The cost of friendship

Our close friends are precious. They’re the people who bring out the best in us, share the fun side of life with us and who are there to pick us up when things get us down.

But, with that comes a cost. Whether it is birthday presents, wedding gifts, nights out, trips to the pub for a catch up, christenings, a cheeky lift, a hand moving house or a whole list of other things – we spend a lot of money as a result of being in a strong friendship.

The £142k bill for friendship

Indeed, one study estimates that the average Brit spends a whopping £142,118.40 on friendship over their lifetime, enough money to buy a house.

The research, from Amigo Loans, discovered:

  • We attend an average of seven ‘life events’ a year (such as birthday parties, leaving dos and weddings) – costing more than £1,100
  • The average person loans almost £400 a year to friends – and some of this doesn’t get paid back
  • Every month, we spend an average of £68.25 socialising with friends – whether that’s having drinks, going for a coffee, out at the cinema or just having a night in with a takeaway
  • As well as money, we loan things such as tools, clothes and DVDs to friends
  • Men tend to spend more than women – lending their friends more than women do every month and spending almost £200 a year more on socialising.

Twenty pound note and pound coins

In total, friendship is said to cost the average Brit £2,368.64 each year.

Why your friends are good for you

Whatever your budget, that probably sounds like a lot of money. But, do you know what, a good friend is definitely worth it.

Yes, you might spend a fair bit of money with your mates but friendship has a whole host of benefits. Consider the following:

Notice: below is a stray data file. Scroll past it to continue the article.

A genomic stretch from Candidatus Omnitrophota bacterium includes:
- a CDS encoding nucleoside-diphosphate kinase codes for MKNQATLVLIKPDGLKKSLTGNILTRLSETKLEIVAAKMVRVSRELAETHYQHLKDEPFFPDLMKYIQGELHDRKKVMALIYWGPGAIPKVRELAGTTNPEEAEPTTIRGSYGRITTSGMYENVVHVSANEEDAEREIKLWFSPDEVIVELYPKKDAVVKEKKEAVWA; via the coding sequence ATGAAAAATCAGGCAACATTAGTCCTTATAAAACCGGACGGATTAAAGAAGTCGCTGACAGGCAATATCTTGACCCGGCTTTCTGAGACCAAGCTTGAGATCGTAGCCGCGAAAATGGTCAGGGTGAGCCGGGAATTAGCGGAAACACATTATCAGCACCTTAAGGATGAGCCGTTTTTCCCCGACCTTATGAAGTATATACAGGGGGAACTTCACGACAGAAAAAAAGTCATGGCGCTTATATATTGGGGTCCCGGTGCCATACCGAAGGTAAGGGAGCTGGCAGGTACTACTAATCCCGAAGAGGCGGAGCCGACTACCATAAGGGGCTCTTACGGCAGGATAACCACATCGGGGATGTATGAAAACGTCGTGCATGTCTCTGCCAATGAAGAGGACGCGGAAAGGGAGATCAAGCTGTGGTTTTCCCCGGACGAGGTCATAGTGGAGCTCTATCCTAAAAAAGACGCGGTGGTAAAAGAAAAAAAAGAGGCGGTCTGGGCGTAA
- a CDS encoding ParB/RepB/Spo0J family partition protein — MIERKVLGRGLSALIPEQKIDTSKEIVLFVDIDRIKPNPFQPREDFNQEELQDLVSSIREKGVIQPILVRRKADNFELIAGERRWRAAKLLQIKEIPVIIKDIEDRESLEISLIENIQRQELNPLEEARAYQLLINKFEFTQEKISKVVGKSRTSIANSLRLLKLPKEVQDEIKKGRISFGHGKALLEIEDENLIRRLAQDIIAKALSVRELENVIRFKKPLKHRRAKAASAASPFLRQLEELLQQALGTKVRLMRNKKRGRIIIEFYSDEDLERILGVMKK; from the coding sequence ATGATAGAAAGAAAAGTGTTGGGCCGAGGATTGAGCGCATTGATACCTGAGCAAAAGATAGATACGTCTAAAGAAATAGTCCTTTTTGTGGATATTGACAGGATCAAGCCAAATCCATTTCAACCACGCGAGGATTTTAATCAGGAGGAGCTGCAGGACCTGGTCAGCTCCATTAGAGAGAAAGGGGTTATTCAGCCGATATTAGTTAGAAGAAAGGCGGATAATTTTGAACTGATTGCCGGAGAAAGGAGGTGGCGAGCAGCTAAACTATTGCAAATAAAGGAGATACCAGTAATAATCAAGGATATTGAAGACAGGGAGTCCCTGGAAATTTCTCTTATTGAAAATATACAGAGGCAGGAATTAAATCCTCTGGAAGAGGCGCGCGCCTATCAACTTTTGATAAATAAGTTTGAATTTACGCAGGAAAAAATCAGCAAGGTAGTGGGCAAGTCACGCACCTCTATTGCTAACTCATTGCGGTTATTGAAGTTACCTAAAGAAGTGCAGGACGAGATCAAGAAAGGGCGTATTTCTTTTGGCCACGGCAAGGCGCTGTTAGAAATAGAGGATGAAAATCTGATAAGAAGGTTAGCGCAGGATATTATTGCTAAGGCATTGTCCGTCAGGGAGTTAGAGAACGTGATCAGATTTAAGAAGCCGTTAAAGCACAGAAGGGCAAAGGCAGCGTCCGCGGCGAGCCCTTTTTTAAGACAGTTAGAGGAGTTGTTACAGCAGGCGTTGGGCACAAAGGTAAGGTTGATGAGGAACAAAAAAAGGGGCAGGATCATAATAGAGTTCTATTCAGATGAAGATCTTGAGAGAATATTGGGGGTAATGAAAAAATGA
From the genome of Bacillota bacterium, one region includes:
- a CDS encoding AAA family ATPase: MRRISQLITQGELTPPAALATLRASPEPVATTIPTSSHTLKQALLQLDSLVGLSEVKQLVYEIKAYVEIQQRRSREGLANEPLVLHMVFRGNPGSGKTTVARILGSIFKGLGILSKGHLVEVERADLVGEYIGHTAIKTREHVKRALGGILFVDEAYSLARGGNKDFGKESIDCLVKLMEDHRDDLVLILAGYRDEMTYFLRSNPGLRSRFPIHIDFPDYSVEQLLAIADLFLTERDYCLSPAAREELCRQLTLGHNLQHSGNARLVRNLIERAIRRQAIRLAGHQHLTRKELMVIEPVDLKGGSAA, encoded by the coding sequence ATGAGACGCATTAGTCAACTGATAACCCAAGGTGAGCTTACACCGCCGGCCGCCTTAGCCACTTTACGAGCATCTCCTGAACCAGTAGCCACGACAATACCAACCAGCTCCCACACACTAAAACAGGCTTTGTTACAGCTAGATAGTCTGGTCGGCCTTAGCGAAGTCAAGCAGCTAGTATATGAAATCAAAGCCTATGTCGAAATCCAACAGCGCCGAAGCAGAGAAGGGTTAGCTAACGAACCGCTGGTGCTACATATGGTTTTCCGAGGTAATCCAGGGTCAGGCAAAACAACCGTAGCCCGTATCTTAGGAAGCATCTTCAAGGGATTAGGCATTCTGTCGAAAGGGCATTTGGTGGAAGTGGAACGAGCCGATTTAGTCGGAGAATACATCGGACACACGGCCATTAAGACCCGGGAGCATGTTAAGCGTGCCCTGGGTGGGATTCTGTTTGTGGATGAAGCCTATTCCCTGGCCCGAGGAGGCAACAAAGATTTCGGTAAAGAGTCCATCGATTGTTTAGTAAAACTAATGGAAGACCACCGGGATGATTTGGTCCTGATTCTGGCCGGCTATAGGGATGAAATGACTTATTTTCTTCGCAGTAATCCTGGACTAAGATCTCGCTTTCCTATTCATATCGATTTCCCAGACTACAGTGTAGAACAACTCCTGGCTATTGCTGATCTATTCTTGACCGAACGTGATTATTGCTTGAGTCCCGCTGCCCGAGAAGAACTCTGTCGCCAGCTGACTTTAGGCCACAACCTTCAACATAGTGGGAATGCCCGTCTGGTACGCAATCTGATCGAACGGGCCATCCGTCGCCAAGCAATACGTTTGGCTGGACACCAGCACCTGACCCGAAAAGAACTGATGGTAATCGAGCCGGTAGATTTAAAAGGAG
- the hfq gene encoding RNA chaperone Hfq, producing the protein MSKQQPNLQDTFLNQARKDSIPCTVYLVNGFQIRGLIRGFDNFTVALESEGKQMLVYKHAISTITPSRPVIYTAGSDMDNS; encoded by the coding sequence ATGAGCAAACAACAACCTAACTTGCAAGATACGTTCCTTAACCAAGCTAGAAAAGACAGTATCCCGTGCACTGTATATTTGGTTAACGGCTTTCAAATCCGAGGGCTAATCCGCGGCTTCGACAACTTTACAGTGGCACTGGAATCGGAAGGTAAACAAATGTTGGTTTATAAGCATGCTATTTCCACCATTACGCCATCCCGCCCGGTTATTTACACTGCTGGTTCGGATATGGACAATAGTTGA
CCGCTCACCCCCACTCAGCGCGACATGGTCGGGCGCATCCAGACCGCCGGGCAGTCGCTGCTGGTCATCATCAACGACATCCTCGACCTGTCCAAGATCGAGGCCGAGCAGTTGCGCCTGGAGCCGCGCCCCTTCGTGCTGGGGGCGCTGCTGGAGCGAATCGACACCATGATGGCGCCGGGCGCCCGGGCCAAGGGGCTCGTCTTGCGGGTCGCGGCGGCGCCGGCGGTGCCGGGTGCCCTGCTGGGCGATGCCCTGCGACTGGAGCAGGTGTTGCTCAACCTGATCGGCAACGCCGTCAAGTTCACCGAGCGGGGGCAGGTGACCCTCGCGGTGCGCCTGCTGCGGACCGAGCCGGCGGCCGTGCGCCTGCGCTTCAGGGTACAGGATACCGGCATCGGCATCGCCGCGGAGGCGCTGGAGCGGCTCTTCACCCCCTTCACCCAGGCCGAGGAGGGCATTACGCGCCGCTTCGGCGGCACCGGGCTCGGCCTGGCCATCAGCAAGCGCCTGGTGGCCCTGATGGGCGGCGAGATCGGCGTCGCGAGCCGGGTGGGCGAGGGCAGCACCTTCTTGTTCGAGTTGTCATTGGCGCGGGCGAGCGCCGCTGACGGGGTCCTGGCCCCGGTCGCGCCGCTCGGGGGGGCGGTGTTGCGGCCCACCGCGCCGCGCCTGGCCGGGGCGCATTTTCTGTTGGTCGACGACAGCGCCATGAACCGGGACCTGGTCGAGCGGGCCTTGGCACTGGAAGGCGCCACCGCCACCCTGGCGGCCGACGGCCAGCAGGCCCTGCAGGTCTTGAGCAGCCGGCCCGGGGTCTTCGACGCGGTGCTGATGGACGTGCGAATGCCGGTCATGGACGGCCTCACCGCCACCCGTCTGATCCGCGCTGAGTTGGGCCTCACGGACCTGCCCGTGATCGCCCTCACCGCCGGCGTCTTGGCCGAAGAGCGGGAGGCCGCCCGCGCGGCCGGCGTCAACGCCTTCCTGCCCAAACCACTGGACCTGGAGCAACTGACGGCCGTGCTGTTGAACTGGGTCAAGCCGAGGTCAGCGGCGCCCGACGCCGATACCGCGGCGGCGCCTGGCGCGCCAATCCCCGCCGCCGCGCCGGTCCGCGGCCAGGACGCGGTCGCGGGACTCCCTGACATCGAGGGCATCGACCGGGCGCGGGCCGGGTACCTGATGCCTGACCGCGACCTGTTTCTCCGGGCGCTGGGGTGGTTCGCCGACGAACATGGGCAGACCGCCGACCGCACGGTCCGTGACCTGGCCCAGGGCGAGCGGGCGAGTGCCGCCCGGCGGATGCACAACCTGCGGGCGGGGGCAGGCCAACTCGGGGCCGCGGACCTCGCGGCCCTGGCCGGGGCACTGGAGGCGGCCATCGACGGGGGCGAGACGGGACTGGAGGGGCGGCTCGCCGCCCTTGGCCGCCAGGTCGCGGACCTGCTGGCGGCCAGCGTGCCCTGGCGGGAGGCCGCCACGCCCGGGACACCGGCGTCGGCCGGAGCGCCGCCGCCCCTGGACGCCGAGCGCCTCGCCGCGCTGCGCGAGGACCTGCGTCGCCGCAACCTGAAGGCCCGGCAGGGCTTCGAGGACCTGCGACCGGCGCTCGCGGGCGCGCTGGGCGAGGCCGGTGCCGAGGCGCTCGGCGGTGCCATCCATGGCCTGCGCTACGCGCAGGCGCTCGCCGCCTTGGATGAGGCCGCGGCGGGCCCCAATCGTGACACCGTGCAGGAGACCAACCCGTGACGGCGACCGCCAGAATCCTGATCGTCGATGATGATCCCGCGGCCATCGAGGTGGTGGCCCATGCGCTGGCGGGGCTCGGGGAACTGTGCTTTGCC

• Friends can help you to live longer. Yes, really. A university study concluded that people aged over 70 who have an extensive network of friends tend to live 22 per cent longer than those with fewer friends.
  • Friends improve your mental health. The stresses and strains that work and relationships place on us can be tough to overcome without a support network. Friends give us someone to turn to when times are tough.
  • Friends can make you healthier. Yang Claire Yang, a sociologist at the University of North Carolina, worked with colleagues to look at the blood pressure, body mass index and waist measurements of thousands of people – and found that people with stronger ‘social ties’ were healthier. Conditions such as high blood pressure and diabetes were shown to be more common among people with fewer friends.

Friendship: Worth any cost you pay

So, our friends can be ‘expensive’ – causing us to fork out an awful lot of money across our lifetime. Yet, that ‘investment’ has a huge benefit on the quality of live we lead – physically and mentally.

So, while we might have a grumble and groan about that tenner we’ve lent to a mate who forgot his wallet or that friend who never gave back that jacket you let them ‘borrow’, the long term benefits are sure to outweigh this – especially when it comes to the closest friends who stay with you throughout all of the big moments in your life.

What do you think? Are your friends ‘worth’ the money you spend on them? Are you always the one who seems to lose out when it comes to lending money to your mates? What does friendship mean to you – and how do you measure what you get out of it?

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